You can also find a list of mutual funds and EFTs that align with your values using the Natural Investments Heart Rating, US SIF’s Mutual Funds and EFTs page, Morningstar Sustainability Ratings, and MSCI ESG Fund Ratings.

“The advantage [with mutual funds] is that when you put your money into a mutual fund, your money is pooled with other investors, and the mutual fund purchases a wide range of stocks and bonds, so it provides diversification and lowers your risk as an investor,” Larsen added. The downside is that you will not be able to vote directly as a shareholder with mutual funds.

Stocks: Divest or engage?

Larsen and Young also covered holding individual stocks. No matter how you invest with stocks, there are two general ways to approach it: you can divest from companies you dislike by selling any shares you may have acquired, or you can invest and use your shareholder status to pressure them to change their ways. One of the benefits of buying stocks is that you are a direct shareholder, and that gives you a small voice in the company.

“One of the best ways to have a voice is to actually vote in your proxies,” said Larsen. Every year, companies send out ballots to shareowners, and there are usually ESG (environmental social governance) related topics on the ballot. Proxy ballots can seem intimidating, long, and complicated, but there are lots of resources out there to help people vote in line with their values, such as Proxy Review and the app Iconic.

“You can input all your [electronically received] proxy ballots into the apps, and then if you use the screening from one of their partners, say As You Sow or Stand.Earth, those nonprofits will give you recommendations about how you should vote your proxies,” Larsen said. “Green America itself also publishes information each year where we talk to folks about how to vote their proxies and the important shareowner resolutions that year.”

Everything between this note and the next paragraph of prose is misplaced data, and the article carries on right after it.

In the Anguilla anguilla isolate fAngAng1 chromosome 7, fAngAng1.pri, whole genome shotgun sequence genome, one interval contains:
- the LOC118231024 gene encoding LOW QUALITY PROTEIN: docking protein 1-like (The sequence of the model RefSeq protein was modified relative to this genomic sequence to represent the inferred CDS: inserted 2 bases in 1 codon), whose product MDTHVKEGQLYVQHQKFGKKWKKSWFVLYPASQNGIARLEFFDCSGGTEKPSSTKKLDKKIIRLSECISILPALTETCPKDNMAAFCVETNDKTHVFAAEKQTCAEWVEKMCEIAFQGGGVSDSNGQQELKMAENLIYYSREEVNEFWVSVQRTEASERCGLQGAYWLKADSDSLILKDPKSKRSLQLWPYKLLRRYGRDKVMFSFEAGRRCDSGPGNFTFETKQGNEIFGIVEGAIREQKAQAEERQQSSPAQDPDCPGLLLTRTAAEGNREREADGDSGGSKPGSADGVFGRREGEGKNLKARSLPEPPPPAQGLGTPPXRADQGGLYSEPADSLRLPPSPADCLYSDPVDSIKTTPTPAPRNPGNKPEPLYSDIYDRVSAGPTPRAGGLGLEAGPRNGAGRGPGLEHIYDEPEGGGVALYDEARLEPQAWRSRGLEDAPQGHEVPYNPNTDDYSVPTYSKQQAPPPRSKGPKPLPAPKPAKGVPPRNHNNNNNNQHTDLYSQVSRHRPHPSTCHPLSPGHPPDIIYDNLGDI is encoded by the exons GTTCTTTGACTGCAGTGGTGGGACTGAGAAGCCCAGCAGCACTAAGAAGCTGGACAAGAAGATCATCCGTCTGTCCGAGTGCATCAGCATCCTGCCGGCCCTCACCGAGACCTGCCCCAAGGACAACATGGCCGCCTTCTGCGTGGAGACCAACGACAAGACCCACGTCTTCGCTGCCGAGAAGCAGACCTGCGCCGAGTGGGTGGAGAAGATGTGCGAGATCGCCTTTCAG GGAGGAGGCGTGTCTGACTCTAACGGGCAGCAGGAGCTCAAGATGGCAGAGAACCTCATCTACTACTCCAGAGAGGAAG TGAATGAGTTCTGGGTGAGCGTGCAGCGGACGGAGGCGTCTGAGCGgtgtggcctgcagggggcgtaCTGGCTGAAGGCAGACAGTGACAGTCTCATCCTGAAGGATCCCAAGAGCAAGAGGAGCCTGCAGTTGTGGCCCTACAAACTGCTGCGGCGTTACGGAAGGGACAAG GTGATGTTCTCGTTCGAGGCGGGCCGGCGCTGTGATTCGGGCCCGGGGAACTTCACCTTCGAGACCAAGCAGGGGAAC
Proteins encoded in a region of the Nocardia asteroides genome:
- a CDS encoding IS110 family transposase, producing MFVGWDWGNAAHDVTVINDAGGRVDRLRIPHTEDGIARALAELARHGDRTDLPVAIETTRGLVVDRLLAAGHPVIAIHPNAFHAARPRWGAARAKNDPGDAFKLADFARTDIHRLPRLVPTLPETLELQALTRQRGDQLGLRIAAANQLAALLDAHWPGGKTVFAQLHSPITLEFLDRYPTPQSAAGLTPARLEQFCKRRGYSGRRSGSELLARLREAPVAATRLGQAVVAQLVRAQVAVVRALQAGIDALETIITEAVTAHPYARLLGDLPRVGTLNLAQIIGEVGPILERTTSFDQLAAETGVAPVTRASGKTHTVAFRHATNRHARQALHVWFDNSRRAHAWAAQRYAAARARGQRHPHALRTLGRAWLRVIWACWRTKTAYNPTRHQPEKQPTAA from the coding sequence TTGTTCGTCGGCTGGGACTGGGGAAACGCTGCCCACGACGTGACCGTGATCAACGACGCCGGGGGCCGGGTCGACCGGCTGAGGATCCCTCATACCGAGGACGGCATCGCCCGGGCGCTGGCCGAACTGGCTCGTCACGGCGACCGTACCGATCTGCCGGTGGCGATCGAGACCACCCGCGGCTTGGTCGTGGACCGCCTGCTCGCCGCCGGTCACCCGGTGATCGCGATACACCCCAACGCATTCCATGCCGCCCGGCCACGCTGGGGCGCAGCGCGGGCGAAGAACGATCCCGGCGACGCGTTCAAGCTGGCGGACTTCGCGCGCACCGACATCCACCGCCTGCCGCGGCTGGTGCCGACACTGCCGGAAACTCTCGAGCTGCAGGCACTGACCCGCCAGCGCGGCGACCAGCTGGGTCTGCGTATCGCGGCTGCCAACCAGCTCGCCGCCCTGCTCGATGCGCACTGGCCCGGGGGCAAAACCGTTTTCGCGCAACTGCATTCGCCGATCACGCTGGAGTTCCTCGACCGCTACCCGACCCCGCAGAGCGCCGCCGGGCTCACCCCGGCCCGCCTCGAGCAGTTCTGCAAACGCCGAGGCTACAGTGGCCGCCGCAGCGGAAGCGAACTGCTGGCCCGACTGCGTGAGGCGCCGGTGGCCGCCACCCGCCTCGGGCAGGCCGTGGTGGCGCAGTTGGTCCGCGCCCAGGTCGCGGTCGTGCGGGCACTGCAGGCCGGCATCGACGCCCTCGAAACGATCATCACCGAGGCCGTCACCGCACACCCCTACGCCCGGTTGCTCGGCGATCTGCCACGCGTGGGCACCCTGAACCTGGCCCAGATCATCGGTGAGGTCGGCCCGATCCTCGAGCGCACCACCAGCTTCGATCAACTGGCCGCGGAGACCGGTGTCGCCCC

There are also yearly shareowner meetings you can attend. “Almost every year there is some good news that comes out of these annual meetings,” Young added. “[For example], Craft Heinz was approached by shareholders and has now committed to making sure that all of their supply chain considers the protection of forests and more specifically avoids deforestation for things like palm oil. I think that’s a big deal, especially for those of us that like to eat things like Nutella.”

Larsen also suggested checking out Climate Action 100, an investor-led company engagement initiative to ensure the world’s largest corporate greenhouse gas emitters take necessary action on climate change. Their Net Zero Company Benchmark tool assesses 170 companies against three goals: emissions reduction, governance, and climate-related disclosure.

“You can put a lot of pressure on utilities to do an energy transition to wind power and solar power, and because those are actually cheaper sources of energy, as investors you could say, ‘You’re mitigating risk in the marketplace and increasing profits for me as an investor if you make the transition to wind or solar power,’” Larsen added. “It’s a very effective argument that we’re seeing with utilities.”

Retirement and pension plans

Next, the topic moved on to retirement plans. To start, you can check a site called Invest Your Values to see if your employer-offered retirement fund is rated for climate issues like deforestation. The site covers mutual funds, ETFs, stocks, and bonds as well.

Unfortunately, because pension plans and other retirement plans are generally employer managed, your options may be limited. “Great America and a number of other organizations out there are trying to change that,” said Larsen. “We have developed a free guide with Social(k) Corp. Social(k) offers retirement plans that advance social and environmental responsibility, including 401(k), 403(b), profit-sharing plans, and start-up plans with over 500 ESG screened funds and 10,000 traditional funds and ETFs. Social(k) also offers social health savings accounts.

“Basically the idea is we want to encourage more people to approach their employer. … It does really help to be persistent, and some folks have actually succeeded in adding SRI options into their retirement.”

Getting aligned

Ultimately, how you choose to align your investments with your values is up to you. You may choose to divest if you don’t feel that you have the personal expertise, power, or time to convince fossil fuel companies to do better, or you may find more meaning in using your voice as a shareholder to make change within a company.


Green America’s Green Business Network

US SIF Membership Directory

Climate Action 100

Corporate Knights

Natural Investments Heart Ratings

US SIF’s Mutual Funds and EFTs page

As You Sow


Fossil Free Funds

Invest Your Values

Social(k) Corp